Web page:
EMPAC’s Shadow Play returns with Jodorowsky’s 1973 film “Holy Mountain”

The Holy Mountain – La Montana Sagrada from chimbe perro on Vimeo.

Troy, NY — The Curtis R. Priem Experimental Media and Performing Arts Center (EMPAC) at Rensselaer Polytechnic Institute announces the return of the Shadow Play screening series with Alejandro Jodorowsky’s 1973 cult film, Holy Mountain. The screening will take place in EMPAC’s theater on Thursday, February 21 at 7:30 PM.

Jodorowsky’s Holy Mountain sparked a riot at its premiere at the Cannes Film Festival in 1973 and has been the source of controversy ever since. The film creates an uncompromising vision of the rituals and power of religion and Western desires for Eastern spirituality through beautiful, fantastic, and visceral images. Inspired by St. John of the Cross’ Ascent of Mount Carmel and René Daumal’s Mount Analogue, it depicts a group of individuals on a quest for enlightenment and immortality through a journey to a holy mountain that is said to unite heaven and earth.

Scene from Alejandro Jodorowsky’s 1973 cult film, Holy Mountain.

Scene from Alejandro Jodorowsky’s 1973 cult film, Holy Mountain.

A catalytic figure within cinema, Alejandro Jodorowsky is a Chilean-French filmmaker, playwright, actor, and author. After entering the theater at an early age, Jodorowsky eventually enrolled at the University of Chile, where he developed an interest in puppetry, poetry, and mime. His first film, Fando Y Lis provoked a riot in Mexico at its debut at the 1968 Acapulco Film Festival. In 1971, the cult classic El Topo followed. Holy Mountain premiered at the Cannes Film Festival in 1973 and today is still considered his most daring film.

Shadow Play is a series of films that tread nimbly between reality and illusion, acknowledging the artificial nature of cinema. Referencing the tradition of shadow puppetry, the origins of cinema in phantasmagoria, and Plato’s “Allegory of the Cave,” each film draws on the metaphors of light as reality and shadow as artifice.

In Plato’s The Republic, the allegory of the cave illustrates the difference between truth and illusion. Many writers have noted that “Allegory of the Cave” (written c. 360 BCE) bears great resemblance to the contemporary movie theater.

Other Shadow Play films this spring include:

Thursday, March 28, 7:30 PM
World on a Wire (Welt am Draht)
Directed by Rainer Werner Fassbinder

A science fiction thriller in which the boundary between reality and simulation is ceaselessly questioned, Rainer Werner Fassbinder’s World on a Wire follows a conspiracy at the Institute for Cybernetics and Future Science.

Thursday, April 18, 7:30 PM
Quay Brothers: Selections from Phantom Museums

A screening program of the short films of the Quay Brothers, identical twins renowned for their stop-motion animated films that combine puppetry and painstakingly detailed handmade sets.

Thursday, May 9, 8 PM
The Third Man free outdoor screening
Directed by Carol Reed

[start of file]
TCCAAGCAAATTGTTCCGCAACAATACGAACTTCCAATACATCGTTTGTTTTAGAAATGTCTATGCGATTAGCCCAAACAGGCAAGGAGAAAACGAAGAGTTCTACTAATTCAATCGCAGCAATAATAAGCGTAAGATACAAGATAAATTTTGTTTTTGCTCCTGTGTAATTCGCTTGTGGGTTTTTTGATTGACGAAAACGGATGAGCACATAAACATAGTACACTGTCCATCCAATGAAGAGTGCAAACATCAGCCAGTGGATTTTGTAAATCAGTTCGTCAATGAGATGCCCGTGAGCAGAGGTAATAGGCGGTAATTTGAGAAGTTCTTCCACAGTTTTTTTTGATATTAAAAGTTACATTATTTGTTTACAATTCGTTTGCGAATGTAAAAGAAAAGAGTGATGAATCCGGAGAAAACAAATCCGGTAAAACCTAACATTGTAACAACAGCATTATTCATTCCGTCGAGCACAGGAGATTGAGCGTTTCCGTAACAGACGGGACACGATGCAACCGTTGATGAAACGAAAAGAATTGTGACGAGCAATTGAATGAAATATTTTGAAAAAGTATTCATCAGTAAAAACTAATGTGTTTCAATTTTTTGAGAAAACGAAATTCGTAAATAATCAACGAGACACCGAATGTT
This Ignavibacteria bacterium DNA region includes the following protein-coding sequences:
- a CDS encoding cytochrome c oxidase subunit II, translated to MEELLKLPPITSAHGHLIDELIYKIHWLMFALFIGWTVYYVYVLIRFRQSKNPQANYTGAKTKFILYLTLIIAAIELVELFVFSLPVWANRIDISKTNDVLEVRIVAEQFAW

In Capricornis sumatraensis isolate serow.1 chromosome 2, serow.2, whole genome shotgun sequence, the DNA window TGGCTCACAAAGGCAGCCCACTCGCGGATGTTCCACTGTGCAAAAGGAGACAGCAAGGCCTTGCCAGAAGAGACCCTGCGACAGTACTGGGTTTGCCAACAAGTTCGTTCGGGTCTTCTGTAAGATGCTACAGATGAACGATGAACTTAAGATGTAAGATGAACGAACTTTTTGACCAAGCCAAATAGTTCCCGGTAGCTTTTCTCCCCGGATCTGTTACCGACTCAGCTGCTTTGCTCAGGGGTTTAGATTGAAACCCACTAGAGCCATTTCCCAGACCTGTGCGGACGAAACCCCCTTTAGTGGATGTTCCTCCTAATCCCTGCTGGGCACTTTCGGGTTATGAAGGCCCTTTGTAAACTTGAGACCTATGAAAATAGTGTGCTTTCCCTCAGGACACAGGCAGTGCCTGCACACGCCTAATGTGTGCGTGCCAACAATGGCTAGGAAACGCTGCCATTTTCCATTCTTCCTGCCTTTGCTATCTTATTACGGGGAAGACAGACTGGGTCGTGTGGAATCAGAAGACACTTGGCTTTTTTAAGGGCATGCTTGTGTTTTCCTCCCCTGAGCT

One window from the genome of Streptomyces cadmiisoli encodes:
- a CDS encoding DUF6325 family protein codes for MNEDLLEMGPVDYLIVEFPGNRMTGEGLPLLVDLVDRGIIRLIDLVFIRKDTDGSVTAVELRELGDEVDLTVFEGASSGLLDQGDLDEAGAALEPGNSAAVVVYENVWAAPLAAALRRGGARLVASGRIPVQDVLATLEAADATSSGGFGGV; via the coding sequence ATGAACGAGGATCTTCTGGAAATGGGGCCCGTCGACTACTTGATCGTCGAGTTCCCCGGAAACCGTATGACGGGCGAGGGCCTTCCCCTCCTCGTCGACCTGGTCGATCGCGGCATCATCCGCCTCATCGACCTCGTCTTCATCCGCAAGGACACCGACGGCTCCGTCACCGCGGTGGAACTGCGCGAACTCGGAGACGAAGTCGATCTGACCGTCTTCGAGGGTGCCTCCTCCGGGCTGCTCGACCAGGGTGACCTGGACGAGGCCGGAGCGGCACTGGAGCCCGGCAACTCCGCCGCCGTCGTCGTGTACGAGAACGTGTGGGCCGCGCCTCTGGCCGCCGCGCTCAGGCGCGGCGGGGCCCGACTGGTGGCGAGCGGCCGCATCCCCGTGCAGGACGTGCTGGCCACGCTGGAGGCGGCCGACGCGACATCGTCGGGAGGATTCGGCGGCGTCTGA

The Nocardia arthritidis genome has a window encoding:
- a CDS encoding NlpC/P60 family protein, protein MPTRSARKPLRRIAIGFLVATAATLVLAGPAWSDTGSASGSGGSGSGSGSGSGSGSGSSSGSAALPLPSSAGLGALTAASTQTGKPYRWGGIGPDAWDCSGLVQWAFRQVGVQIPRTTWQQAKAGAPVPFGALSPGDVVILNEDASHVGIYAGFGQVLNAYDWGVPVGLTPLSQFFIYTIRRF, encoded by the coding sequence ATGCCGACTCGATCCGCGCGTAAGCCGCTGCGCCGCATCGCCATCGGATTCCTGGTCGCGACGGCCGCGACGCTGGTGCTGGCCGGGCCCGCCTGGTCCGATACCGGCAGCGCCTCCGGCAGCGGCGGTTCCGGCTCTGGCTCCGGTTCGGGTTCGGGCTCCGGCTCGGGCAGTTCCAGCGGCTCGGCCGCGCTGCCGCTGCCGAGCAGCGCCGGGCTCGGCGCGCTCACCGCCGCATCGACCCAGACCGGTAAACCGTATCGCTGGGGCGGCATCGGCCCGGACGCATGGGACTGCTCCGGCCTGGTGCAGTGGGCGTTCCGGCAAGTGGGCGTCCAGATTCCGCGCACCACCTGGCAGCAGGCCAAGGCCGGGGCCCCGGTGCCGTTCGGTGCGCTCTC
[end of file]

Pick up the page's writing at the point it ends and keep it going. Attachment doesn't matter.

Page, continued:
This classic 1949 film noir set in shadowy post-war Vienna stars Joseph Cotton, Orson Welles, and Alida Valli.

Tickets for all films (except May 9’s The Third Man free outdoor screening) are $6.

Evelyn’s Café will open at 6:30 PM with a full menu of meals, snacks, and beverages as well as a selection of wines. Parking is available in the Rensselaer parking lot on College Avenue.

More information can be found on the EMPAC website: empac.rpi.edu. Questions? Call the EMPAC Box Office: 518.276.3921.
Vectors of Research—Circles of Art

EMPAC—The Curtis R. Priem Experimental Media and Performing Arts Center—is where the arts, sciences, and technology interact with and influence each other by using the same facilities, technologies, and by breathing the same air.

Situated on the campus of Rensselaer Polytechnic Institute, EMPAC is dedicated to building bridges between our human senses, to modes of perception and experience, to creating meaning in a physical environment, and to the intangible world of digital technology.

Four discrete venues are designed with unique technical infrastructure to enable audiences to see, hear, and move in space in endlessly different ways. EMPAC hosts artists and researchers to create new work and presents events which ask audiences to join the quest for new perspectives.

Rensselaer Polytechnic Institute, founded in 1824, is the nation’s oldest technological university. The school offers degrees in engineering, the sciences, information technology, architecture, management, and the social sciences and humanities. For over 30 years, the Institute has been a leader in interdisciplinary creative research, especially in the electronic arts. In addition to its MFA and PhD programs in electronic arts, Rensselaer offers bachelor degrees in electronic arts, and in electronic media, arts, and communication — one of the first undergraduate programs of its kind in the United States. The Center for Biotechnology and Interdisciplinary Studies and EMPAC are two major research platforms that Rensselaer established at the beginning of the 21st century.
EMPAC 2012-2013 presentations, residencies, and commissions are made possible by continuous support from the Jaffe Fund for Experimental Media and Performing Arts. Additional project support by the National Endowment for the Arts; the National Dance Project of the New England Foundation for the Arts with lead funding from the Doris Duke Charitable Foundation and the Andrew W. Mellon Foundation; the New York State Council for the Arts; Mid Atlantic Arts Foundation with support from the National Endowment for the Arts; Arts Council Norway, Fond for Lyd og Bilde, and Fond for Utøvende Kunstner.